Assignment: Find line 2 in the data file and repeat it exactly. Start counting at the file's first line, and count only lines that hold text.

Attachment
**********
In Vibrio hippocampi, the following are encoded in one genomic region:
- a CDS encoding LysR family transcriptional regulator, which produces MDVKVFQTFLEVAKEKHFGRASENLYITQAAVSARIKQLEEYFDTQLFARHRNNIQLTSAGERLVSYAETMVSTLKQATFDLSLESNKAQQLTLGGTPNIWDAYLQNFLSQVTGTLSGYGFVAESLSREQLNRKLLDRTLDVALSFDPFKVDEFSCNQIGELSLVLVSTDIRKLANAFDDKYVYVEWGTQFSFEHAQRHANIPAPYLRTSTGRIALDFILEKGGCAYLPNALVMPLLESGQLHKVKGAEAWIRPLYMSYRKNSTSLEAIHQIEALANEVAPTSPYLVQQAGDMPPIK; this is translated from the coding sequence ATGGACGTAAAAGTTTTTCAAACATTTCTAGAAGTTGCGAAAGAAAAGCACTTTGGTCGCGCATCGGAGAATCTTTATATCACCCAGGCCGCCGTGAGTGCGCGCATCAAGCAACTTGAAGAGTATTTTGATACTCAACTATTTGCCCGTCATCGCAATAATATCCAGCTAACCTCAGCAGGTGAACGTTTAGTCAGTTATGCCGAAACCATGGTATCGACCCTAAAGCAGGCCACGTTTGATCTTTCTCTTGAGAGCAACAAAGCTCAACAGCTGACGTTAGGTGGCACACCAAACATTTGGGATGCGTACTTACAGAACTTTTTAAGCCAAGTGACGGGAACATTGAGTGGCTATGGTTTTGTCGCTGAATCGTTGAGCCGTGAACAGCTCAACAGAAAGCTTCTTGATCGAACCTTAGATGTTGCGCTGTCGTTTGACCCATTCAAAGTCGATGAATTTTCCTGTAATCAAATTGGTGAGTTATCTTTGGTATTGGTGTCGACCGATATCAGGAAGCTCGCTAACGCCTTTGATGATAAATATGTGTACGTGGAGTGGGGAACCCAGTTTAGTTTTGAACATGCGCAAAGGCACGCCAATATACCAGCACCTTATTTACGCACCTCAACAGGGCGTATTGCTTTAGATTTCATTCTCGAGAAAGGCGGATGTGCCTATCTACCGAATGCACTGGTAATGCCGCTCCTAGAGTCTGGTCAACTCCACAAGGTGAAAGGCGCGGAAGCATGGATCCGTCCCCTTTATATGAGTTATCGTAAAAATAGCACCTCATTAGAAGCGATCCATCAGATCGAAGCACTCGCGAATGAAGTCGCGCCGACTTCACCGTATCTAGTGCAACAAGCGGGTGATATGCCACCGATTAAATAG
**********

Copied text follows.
- a CDS encoding LysR family transcriptional regulator, which produces MDVKVFQTFLEVAKEKHFGRASENLYITQAAVSARIKQLEEYFDTQLFARHRNNIQLTSAGERLVSYAETMVSTLKQATFDLSLESNKAQQLTLGGTPNIWDAYLQNFLSQVTGTLSGYGFVAESLSREQLNRKLLDRTLDVALSFDPFKVDEFSCNQIGELSLVLVSTDIRKLANAFDDKYVYVEWGTQFSFEHAQRHANIPAPYLRTSTGRIALDFILEKGGCAYLPNALVMPLLESGQLHKVKGAEAWIRPLYMSYRKNSTSLEAIHQIEALANEVAPTSPYLVQQAGDMPPIK; this is translated from the coding sequence ATGGACGTAAAAGTTTTTCAAACATTTCTAGAAGTTGCGAAAGAAAAGCACTTTGGTCGCGCATCGGAGAATCTTTATATCACCCAGGCCGCCGTGAGTGCGCGCATCAAGCAACTTGAAGAGTATTTTGATACTCAACTATTTGCCCGTCATCGCAATAATATCCAGCTAACCTCAGCAGGTGAACGTTTAGTCAGTTATGCCGAAACCATGGTATCGACCCTAAAGCAGGCCACGTTTGATCTTTCTCTTGAGAGCAACAAAGCTCAACAGCTGACGTTAGGTGGCACACCAAACATTTGGGATGCGTACTTACAGAACTTTTTAAGCCAAGTGACGGGAACATTGAGTGGCTATGGTTTTGTCGCTGAATCGTTGAGCCGTGAACAGCTCAACAGAAAGCTTCTTGATCGAACCTTAGATGTTGCGCTGTCGTTTGACCCATTCAAAGTCGATGAATTTTCCTGTAATCAAATTGGTGAGTTATCTTTGGTATTGGTGTCGACCGATATCAGGAAGCTCGCTAACGCCTTTGATGATAAATATGTGTACGTGGAGTGGGGAACCCAGTTTAGTTTTGAACATGCGCAAAGGCACGCCAATATACCAGCACCTTATTTACGCACCTCAACAGGGCGTATTGCTTTAGATTTCATTCTCGAGAAAGGCGGATGTGCCTATCTACCGAATGCACTGGTAATGCCGCTCCTAGAGTCTGGTCAACTCCACAAGGTGAAAGGCGCGGAAGCATGGATCCGTCCCCTTTATATGAGTTATCGTAAAAATAGCACCTCATTAGAAGCGATCCATCAGATCGAAGCACTCGCGAATGAAGTCGCGCCGACTTCACCGTATCTAGTGCAACAAGCGGGTGATATGCCACCGATTAAATAG